Islamic literature[edit]

NAIT says that the ever-increasing Muslim population in the US demands a variety of Islamic literature. Some publishers of certain Islamic literature believe, it maintains, that the media and others misrepresent Islam and Muslims. NAIT says these publishers believe that this alleged misrepresentation necessitates the development of authentic Islamic literature. NAIT believes it meets this need by publishing and distributing what it views as credible Islamic literature.

American Trust Publications[edit]

American Trust Publications (ATP), established by NAIT in 1976, is a publishing house that has published over 260 books, mostly focusing on Islamic faith and practice.[19]

"No political system or material power should put hindrances in the way of preaching Islam. If someone does this, then it is the duty of Islam to fight him until either he is killed or until he declares his submission," asserts an Islamic publication distributed by the North American Islamic Trust.[citation needed]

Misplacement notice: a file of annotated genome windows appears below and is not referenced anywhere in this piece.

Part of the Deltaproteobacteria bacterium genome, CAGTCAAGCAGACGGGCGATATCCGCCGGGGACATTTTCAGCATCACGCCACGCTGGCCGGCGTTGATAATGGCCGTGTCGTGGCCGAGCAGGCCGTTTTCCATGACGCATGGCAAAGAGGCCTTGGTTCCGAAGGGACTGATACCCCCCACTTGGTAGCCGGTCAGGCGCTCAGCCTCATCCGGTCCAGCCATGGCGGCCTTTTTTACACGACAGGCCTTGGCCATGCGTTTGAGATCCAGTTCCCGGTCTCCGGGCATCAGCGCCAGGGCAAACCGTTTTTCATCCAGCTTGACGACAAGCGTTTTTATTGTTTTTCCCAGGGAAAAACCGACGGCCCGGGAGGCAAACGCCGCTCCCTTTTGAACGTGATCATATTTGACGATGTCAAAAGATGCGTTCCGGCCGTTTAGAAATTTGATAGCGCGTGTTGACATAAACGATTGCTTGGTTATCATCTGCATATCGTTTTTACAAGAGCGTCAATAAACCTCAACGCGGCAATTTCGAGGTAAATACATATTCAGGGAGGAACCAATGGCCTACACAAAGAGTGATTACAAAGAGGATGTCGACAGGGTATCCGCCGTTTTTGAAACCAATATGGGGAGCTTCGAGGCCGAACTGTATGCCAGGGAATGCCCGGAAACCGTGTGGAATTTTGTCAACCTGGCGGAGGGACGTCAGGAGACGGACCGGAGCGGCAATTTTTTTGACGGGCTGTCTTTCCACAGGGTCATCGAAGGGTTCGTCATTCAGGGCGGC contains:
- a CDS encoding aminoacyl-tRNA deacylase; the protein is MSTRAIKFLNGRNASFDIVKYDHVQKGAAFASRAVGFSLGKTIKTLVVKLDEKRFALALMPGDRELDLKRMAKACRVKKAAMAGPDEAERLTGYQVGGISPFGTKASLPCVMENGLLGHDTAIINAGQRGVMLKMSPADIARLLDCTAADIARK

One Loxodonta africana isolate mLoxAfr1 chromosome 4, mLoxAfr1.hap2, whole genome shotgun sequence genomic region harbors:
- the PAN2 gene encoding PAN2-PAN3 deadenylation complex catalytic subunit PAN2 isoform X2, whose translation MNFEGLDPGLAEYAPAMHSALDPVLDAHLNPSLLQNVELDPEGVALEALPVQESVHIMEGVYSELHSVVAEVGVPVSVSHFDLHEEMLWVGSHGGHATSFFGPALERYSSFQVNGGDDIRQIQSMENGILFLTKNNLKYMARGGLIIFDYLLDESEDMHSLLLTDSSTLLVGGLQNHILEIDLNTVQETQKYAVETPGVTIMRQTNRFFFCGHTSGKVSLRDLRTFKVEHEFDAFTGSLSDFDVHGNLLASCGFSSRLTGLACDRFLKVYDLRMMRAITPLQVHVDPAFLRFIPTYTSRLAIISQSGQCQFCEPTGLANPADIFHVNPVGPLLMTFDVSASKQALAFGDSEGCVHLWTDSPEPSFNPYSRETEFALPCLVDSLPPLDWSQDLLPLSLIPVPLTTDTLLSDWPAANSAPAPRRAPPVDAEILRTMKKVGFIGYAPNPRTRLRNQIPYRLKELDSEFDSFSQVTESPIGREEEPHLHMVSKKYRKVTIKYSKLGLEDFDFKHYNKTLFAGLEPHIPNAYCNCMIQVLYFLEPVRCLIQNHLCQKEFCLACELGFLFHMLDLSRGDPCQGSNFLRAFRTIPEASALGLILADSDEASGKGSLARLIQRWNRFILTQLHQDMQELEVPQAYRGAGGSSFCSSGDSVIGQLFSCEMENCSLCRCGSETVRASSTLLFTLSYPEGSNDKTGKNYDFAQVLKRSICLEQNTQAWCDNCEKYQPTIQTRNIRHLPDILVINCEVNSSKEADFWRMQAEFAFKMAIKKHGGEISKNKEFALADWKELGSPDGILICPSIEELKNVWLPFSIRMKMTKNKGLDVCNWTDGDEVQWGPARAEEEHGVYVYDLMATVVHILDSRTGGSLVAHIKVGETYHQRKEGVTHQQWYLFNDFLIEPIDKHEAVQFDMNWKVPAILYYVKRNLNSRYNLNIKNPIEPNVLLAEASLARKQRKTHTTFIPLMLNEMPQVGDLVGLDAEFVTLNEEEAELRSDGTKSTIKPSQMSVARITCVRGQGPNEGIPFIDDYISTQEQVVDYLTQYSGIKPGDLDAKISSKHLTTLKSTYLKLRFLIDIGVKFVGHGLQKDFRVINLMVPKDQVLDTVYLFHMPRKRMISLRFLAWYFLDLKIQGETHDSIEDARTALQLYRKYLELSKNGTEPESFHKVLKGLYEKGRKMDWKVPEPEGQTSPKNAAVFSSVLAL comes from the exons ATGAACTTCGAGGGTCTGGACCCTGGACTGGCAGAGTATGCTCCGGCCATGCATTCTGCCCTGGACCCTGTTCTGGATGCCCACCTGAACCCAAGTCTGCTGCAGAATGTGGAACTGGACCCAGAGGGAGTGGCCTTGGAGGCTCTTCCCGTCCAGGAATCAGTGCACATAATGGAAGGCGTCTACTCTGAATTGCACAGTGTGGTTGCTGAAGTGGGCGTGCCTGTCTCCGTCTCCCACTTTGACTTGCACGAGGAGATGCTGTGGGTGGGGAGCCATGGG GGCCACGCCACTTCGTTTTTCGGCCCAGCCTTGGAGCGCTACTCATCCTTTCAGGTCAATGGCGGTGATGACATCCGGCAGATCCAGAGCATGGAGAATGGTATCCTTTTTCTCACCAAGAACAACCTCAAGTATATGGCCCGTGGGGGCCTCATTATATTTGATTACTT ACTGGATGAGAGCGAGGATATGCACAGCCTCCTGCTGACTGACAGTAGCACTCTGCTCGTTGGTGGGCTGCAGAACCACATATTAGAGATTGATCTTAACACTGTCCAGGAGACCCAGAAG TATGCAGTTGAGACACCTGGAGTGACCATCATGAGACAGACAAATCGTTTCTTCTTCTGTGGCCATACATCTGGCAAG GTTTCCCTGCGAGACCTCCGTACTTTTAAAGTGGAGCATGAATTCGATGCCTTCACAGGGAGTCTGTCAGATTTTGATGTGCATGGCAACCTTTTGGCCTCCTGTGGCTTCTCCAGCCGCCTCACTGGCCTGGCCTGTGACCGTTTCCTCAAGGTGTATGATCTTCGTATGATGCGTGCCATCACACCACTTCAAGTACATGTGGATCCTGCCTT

NAIT holds title to more than 300 mosques in America – including the large Islamic center outside Washington where the Fort Hood terrorist and some of the 9/11 hijackers worshipped.[citation needed]

Islamic Book Service[edit]

Islamic Book Service (IBS), established in 1965, offers a comprehensive stock of books by Muslim scholars, titles for children, and multi-media products. IBS sells over 2,500 book titles (primarily in English and Arabic), CDs, DVDs, and audio and video tapes about Islam, and is one of the largest distributors of Islamic books in the West.[20]

Wahhabism[edit]

Saudi Arabia has funded NAIT in order to spread Wahhabism, the conservative fundamentalist Saudi Arabian version of Islam that views other versions as heretical, in the US.[21][22] As NAIT has helped US communities build mosques, NAIT in turn has been dependent on Saudi funding. According to a September 30, 2002, Newsweek report, "NAIT money has helped the Saudi Arabian sect of Wahhabism—or Salafism, as the broader, pan-Islamic movement is called—to seize control of hundreds of mosques in the U.S. Muslim communities."[23] US law enforcement officials have indicated that they feel the mosques supported by NAIT have especially radical agendas.[24] Furthermore, NAIT's book service promotes the writings of the founder of Wahhabism, Muhammad ibn Abd-al-Wahhab.[25][26]